Craig Robinson received his first BMX bike in 1979. His dad gave it to him after a trip to California.
Mr. Robinson, 48, passed this love of racing on to his step granddaughter Mackenzie Guess with her first BMX bike a couple of years back for Christmas. She loved watching Mr. Robinson on social media and thought the sport was cool.
“You get out here, you feel like you’re 15 again. Get on the bike, you start pedaling,” Robinson said. “It’s an addiction. You get back on, you know, it’s like you never got off.”
The duo will compete in a state championship qualifier Saturday at Toledo Speedway. They’ll travel to Akron on Sunday to compete in a state race. Then there’s Buckeye Nationals back at the Toledo Speedway BMX track, Aug. 10-12.
Mr. Robinson and Mackenzie train at Toledo Speedway’s BMX track four times a week. They’ve traveled as far as Fort Wayne, Indiana, and Flint, Michigan for practice and competitions. And in Ohio, they’ve gone as far South as Cincinnati.
Though Mr. Robinson is committed to racing, he’s also an LPN at Foundation Park Alzheimer’s Care Center. He works the graveyard shift from 10 p.m. to 6:30 a.m. shift.
But when he wakes, four days out of the week in the summer he’ll head over to the track with Mackenzie.
“I just think it’s cool to, you know, this is where I can get my energy out of after school,” said Mackenzie, a self-proclaimed daredevil who attends Elmhurst Elementary.
That’s quite a change from Mackenzie’s first experience racing.
Tuesday evening in front of friends and family, Mr. Robinson and Mackenzie attended a clinic at Toledo Speedway. Track coach Heath Ries, 36, teaches clinics for different skill levels. One of the things he enjoys most is watching riders improve.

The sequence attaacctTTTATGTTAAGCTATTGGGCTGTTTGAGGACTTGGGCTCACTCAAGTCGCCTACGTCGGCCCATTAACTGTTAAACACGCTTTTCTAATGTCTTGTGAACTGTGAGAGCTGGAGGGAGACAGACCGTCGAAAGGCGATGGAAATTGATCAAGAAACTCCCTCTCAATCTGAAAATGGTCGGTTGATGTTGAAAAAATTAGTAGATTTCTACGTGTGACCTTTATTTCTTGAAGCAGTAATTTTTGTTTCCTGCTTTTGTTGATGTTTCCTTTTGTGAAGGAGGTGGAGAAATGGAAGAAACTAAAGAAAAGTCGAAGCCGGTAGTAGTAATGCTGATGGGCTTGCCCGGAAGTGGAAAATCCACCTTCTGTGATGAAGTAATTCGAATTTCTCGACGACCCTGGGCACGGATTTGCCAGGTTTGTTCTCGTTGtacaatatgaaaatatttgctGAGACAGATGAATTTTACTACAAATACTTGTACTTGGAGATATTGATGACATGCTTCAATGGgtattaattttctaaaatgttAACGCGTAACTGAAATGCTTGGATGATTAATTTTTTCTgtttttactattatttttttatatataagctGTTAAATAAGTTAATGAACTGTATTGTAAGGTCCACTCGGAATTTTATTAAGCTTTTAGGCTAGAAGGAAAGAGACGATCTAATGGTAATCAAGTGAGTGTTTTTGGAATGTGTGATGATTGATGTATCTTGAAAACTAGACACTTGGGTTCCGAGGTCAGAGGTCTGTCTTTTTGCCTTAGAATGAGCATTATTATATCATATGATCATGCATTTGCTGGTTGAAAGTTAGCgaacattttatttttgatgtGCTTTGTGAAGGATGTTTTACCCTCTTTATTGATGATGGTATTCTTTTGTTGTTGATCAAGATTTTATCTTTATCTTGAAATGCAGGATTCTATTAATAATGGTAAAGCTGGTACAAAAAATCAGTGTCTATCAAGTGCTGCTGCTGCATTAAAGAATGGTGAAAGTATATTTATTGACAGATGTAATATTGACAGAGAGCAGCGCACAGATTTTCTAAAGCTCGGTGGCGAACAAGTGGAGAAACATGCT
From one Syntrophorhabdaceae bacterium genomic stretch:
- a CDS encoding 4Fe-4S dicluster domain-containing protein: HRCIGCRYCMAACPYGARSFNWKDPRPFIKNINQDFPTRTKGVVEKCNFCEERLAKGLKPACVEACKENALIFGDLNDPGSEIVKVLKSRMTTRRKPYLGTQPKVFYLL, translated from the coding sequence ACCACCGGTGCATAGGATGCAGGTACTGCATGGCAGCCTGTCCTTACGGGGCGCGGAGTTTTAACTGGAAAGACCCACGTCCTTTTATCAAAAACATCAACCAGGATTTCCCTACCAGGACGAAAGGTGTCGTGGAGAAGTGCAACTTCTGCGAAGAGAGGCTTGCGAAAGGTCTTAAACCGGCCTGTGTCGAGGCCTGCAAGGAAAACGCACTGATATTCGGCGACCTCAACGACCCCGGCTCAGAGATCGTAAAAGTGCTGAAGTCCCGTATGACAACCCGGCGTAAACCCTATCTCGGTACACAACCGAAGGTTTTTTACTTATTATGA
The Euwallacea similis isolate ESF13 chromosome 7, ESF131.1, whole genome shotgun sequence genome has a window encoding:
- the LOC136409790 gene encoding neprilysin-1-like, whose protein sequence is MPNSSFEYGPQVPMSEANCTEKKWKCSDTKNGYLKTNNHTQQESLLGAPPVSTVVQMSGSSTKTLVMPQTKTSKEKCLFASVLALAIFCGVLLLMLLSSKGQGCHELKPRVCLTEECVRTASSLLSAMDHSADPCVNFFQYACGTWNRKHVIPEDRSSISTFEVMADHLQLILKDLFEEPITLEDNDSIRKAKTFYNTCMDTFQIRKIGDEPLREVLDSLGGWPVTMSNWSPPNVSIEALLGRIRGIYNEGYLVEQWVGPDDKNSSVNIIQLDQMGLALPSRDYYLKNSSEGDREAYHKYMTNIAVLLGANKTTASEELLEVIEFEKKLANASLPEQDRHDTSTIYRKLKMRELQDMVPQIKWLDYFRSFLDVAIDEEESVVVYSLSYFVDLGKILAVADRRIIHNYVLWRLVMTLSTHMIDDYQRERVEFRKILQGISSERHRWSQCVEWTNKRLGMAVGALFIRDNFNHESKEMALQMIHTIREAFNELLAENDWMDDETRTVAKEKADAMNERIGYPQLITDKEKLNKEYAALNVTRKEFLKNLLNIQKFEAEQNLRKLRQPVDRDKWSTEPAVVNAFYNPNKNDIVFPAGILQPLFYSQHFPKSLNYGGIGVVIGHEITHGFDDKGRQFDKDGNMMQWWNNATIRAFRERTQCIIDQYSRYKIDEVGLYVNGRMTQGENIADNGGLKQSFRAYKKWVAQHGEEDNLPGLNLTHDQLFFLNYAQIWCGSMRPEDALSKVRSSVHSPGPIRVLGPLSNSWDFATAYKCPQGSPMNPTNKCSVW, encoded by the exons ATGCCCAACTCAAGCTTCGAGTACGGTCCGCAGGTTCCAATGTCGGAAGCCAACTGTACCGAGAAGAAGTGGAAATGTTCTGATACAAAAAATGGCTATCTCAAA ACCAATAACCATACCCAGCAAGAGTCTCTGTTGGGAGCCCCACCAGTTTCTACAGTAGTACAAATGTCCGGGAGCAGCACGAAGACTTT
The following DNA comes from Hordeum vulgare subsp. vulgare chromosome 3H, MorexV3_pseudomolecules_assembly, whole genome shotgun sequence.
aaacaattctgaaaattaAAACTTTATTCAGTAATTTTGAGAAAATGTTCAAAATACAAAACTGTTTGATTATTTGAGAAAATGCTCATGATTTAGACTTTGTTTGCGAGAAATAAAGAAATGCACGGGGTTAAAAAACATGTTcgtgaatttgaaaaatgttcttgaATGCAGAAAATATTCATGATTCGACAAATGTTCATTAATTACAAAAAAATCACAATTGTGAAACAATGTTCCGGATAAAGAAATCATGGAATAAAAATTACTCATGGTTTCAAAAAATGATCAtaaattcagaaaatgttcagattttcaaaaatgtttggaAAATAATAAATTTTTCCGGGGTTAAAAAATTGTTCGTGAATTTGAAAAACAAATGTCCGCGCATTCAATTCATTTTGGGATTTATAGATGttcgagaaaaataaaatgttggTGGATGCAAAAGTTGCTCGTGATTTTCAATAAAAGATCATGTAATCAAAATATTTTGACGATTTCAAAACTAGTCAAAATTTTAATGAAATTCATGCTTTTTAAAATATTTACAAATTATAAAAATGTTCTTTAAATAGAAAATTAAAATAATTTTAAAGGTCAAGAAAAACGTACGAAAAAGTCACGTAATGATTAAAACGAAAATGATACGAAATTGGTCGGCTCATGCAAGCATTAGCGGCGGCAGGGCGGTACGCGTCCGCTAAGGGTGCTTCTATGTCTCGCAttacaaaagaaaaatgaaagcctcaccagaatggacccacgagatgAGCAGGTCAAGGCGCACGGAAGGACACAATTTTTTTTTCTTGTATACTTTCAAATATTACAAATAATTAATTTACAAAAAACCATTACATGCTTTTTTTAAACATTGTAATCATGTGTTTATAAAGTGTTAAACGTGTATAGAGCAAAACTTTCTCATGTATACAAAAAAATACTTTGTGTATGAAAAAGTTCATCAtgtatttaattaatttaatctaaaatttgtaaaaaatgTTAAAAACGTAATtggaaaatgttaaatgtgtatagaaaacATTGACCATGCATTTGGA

“When (Mackenzie) first started, she couldn’t even stand up to pedal,” Mr. Ries said. “She would sit on her seat, and she would pedal all the way around.”
Mr. Robinson’s wife, Heidi, watched Tuesday’s training with Mackenzie’s mom, Alicia Martinez-Fordham, 29. Mackenzie’s half siblings, Emma Dye, 7, and Frederick Fordham Jr., 2, also tagged along.
Ms. Martinez-Fordham said Robinson and Mackenzie were close before they started racing. According to Ms. Martinez-Fordham, Mr. Robinson helped raise Mackenzie.
Now, the two are even closer.
“Instead of having a bunch of school friends, I can have friends here,” Mackenzie said. “Instead of just sitting inside, you know 13-year-olds — we’re sitting outside with our phones and everything — they’ll actually be like ‘We should go to the track, or we should go outside and ride our bike instead of just sitting inside.’”
When Mr. Robinson bought Mackenzie the red, white and black Redline for Christmas in 2015, the two raced around Toledo Speedway for fun. For the most part, it’s still that way today.
Except now, racing is a lifestyle for them.
“It’s absolutely amazing,” Ms. Martinez-Fordham said. “He is hands down the best grandfather in the entire world.”